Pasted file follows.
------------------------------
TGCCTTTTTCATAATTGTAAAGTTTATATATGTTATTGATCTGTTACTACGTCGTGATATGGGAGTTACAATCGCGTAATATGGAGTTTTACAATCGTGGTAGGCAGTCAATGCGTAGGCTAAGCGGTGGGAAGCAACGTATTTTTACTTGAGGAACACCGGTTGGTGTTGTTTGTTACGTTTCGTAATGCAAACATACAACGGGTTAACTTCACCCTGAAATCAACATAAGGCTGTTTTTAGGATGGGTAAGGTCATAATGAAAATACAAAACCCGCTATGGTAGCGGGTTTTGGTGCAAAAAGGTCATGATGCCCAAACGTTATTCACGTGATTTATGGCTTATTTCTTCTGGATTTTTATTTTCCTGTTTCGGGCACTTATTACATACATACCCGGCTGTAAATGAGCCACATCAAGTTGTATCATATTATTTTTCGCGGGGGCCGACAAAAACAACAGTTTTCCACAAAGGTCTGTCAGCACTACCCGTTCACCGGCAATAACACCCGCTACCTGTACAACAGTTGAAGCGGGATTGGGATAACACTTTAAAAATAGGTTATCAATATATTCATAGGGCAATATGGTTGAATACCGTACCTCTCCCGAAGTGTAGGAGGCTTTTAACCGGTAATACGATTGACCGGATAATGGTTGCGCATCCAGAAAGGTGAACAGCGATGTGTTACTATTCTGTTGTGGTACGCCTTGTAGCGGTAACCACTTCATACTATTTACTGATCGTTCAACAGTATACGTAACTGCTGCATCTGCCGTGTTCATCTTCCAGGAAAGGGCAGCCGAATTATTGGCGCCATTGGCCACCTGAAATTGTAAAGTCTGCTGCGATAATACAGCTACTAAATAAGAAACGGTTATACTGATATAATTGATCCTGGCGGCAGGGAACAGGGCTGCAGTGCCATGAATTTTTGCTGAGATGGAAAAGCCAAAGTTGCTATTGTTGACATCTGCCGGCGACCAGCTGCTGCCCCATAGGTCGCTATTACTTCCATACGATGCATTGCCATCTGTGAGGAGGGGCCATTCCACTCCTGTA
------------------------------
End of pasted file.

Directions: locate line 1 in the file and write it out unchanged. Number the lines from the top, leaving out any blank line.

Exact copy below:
TGCCTTTTTCATAATTGTAAAGTTTATATATGTTATTGATCTGTTACTACGTCGTGATATGGGAGTTACAATCGCGTAATATGGAGTTTTACAATCGTGGTAGGCAGTCAATGCGTAGGCTAAGCGGTGGGAAGCAACGTATTTTTACTTGAGGAACACCGGTTGGTGTTGTTTGTTACGTTTCGTAATGCAAACATACAACGGGTTAACTTCACCCTGAAATCAACATAAGGCTGTTTTTAGGATGGGTAAGGTCATAATGAAAATACAAAACCCGCTATGGTAGCGGGTTTTGGTGCAAAAAGGTCATGATGCCCAAACGTTATTCACGTGATTTATGGCTTATTTCTTCTGGATTTTTATTTTCCTGTTTCGGGCACTTATTACATACATACCCGGCTGTAAATGAGCCACATCAAGTTGTATCATATTATTTTTCGCGGGGGCCGACAAAAACAACAGTTTTCCACAAAGGTCTGTCAGCACTACCCGTTCACCGGCAATAACACCCGCTACCTGTACAACAGTTGAAGCGGGATTGGGATAACACTTTAAAAATAGGTTATCAATATATTCATAGGGCAATATGGTTGAATACCGTACCTCTCCCGAAGTGTAGGAGGCTTTTAACCGGTAATACGATTGACCGGATAATGGTTGCGCATCCAGAAAGGTGAACAGCGATGTGTTACTATTCTGTTGTGGTACGCCTTGTAGCGGTAACCACTTCATACTATTTACTGATCGTTCAACAGTATACGTAACTGCTGCATCTGCCGTGTTCATCTTCCAGGAAAGGGCAGCCGAATTATTGGCGCCATTGGCCACCTGAAATTGTAAAGTCTGCTGCGATAATACAGCTACTAAATAAGAAACGGTTATACTGATATAATTGATCCTGGCGGCAGGGAACAGGGCTGCAGTGCCATGAATTTTTGCTGAGATGGAAAAGCCAAAGTTGCTATTGTTGACATCTGCCGGCGACCAGCTGCTGCCCCATAGGTCGCTATTACTTCCATACGATGCATTGCCATCTGTGAGGAGGGGCCATTCCACTCCTGTA